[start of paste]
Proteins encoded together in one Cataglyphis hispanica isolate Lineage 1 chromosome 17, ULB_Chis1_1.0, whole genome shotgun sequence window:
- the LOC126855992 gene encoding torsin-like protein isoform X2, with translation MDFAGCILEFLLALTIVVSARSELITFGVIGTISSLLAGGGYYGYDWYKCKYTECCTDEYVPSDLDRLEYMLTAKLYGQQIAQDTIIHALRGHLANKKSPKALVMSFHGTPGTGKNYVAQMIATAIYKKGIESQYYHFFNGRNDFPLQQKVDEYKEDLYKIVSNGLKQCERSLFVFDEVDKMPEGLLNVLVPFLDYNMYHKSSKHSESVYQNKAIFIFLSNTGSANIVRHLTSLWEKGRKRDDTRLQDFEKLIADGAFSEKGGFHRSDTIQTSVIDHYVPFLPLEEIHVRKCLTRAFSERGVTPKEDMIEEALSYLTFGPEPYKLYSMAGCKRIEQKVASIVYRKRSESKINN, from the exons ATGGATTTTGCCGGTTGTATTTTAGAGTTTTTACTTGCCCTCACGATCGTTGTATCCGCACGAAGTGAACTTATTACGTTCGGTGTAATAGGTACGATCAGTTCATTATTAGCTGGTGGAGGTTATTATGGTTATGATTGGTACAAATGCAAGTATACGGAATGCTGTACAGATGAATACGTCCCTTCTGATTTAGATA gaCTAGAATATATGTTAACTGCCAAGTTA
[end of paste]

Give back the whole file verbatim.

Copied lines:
Proteins encoded together in one Cataglyphis hispanica isolate Lineage 1 chromosome 17, ULB_Chis1_1.0, whole genome shotgun sequence window:
- the LOC126855992 gene encoding torsin-like protein isoform X2, with translation MDFAGCILEFLLALTIVVSARSELITFGVIGTISSLLAGGGYYGYDWYKCKYTECCTDEYVPSDLDRLEYMLTAKLYGQQIAQDTIIHALRGHLANKKSPKALVMSFHGTPGTGKNYVAQMIATAIYKKGIESQYYHFFNGRNDFPLQQKVDEYKEDLYKIVSNGLKQCERSLFVFDEVDKMPEGLLNVLVPFLDYNMYHKSSKHSESVYQNKAIFIFLSNTGSANIVRHLTSLWEKGRKRDDTRLQDFEKLIADGAFSEKGGFHRSDTIQTSVIDHYVPFLPLEEIHVRKCLTRAFSERGVTPKEDMIEEALSYLTFGPEPYKLYSMAGCKRIEQKVASIVYRKRSESKINN, from the exons ATGGATTTTGCCGGTTGTATTTTAGAGTTTTTACTTGCCCTCACGATCGTTGTATCCGCACGAAGTGAACTTATTACGTTCGGTGTAATAGGTACGATCAGTTCATTATTAGCTGGTGGAGGTTATTATGGTTATGATTGGTACAAATGCAAGTATACGGAATGCTGTACAGATGAATACGTCCCTTCTGATTTAGATA gaCTAGAATATATGTTAACTGCCAAGTTA